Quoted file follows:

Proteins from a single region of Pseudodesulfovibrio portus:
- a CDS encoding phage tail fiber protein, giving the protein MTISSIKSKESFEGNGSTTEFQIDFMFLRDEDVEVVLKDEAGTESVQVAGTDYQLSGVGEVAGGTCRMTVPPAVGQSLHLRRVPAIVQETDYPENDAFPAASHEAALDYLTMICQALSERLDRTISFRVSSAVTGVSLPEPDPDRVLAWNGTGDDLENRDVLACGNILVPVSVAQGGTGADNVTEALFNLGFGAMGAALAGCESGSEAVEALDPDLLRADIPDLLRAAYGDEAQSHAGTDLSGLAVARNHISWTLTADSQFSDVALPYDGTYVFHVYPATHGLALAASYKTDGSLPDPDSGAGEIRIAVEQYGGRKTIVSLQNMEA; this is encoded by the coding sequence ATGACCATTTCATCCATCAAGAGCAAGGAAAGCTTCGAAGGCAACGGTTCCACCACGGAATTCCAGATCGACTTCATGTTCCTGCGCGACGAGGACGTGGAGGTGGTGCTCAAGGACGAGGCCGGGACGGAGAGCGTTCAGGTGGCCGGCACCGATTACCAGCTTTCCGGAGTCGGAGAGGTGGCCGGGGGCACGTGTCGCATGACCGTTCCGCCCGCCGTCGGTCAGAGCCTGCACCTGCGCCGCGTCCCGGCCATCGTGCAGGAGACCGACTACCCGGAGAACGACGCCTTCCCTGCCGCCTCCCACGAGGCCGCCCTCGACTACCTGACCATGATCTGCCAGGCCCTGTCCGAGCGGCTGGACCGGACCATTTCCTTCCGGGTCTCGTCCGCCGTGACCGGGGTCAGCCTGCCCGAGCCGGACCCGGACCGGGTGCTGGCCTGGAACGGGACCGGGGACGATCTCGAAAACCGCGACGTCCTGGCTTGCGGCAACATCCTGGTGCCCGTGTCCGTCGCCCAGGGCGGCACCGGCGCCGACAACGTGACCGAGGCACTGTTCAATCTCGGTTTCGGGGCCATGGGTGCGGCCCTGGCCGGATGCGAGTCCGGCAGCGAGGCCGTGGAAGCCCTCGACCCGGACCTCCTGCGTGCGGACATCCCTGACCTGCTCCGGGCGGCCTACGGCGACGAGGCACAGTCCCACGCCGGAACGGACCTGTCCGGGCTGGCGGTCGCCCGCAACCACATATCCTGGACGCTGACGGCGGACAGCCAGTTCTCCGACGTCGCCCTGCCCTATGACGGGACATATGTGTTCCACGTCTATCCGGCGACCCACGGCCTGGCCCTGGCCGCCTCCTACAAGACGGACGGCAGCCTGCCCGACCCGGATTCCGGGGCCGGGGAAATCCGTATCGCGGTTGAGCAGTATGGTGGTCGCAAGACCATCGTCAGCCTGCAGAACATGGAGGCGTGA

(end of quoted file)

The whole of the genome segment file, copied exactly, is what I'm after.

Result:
Proteins from a single region of Pseudodesulfovibrio portus:
- a CDS encoding phage tail fiber protein, giving the protein MTISSIKSKESFEGNGSTTEFQIDFMFLRDEDVEVVLKDEAGTESVQVAGTDYQLSGVGEVAGGTCRMTVPPAVGQSLHLRRVPAIVQETDYPENDAFPAASHEAALDYLTMICQALSERLDRTISFRVSSAVTGVSLPEPDPDRVLAWNGTGDDLENRDVLACGNILVPVSVAQGGTGADNVTEALFNLGFGAMGAALAGCESGSEAVEALDPDLLRADIPDLLRAAYGDEAQSHAGTDLSGLAVARNHISWTLTADSQFSDVALPYDGTYVFHVYPATHGLALAASYKTDGSLPDPDSGAGEIRIAVEQYGGRKTIVSLQNMEA; this is encoded by the coding sequence ATGACCATTTCATCCATCAAGAGCAAGGAAAGCTTCGAAGGCAACGGTTCCACCACGGAATTCCAGATCGACTTCATGTTCCTGCGCGACGAGGACGTGGAGGTGGTGCTCAAGGACGAGGCCGGGACGGAGAGCGTTCAGGTGGCCGGCACCGATTACCAGCTTTCCGGAGTCGGAGAGGTGGCCGGGGGCACGTGTCGCATGACCGTTCCGCCCGCCGTCGGTCAGAGCCTGCACCTGCGCCGCGTCCCGGCCATCGTGCAGGAGACCGACTACCCGGAGAACGACGCCTTCCCTGCCGCCTCCCACGAGGCCGCCCTCGACTACCTGACCATGATCTGCCAGGCCCTGTCCGAGCGGCTGGACCGGACCATTTCCTTCCGGGTCTCGTCCGCCGTGACCGGGGTCAGCCTGCCCGAGCCGGACCCGGACCGGGTGCTGGCCTGGAACGGGACCGGGGACGATCTCGAAAACCGCGACGTCCTGGCTTGCGGCAACATCCTGGTGCCCGTGTCCGTCGCCCAGGGCGGCACCGGCGCCGACAACGTGACCGAGGCACTGTTCAATCTCGGTTTCGGGGCCATGGGTGCGGCCCTGGCCGGATGCGAGTCCGGCAGCGAGGCCGTGGAAGCCCTCGACCCGGACCTCCTGCGTGCGGACATCCCTGACCTGCTCCGGGCGGCCTACGGCGACGAGGCACAGTCCCACGCCGGAACGGACCTGTCCGGGCTGGCGGTCGCCCGCAACCACATATCCTGGACGCTGACGGCGGACAGCCAGTTCTCCGACGTCGCCCTGCCCTATGACGGGACATATGTGTTCCACGTCTATCCGGCGACCCACGGCCTGGCCCTGGCCGCCTCCTACAAGACGGACGGCAGCCTGCCCGACCCGGATTCCGGGGCCGGGGAAATCCGTATCGCGGTTGAGCAGTATGGTGGTCGCAAGACCATCGTCAGCCTGCAGAACATGGAGGCGTGA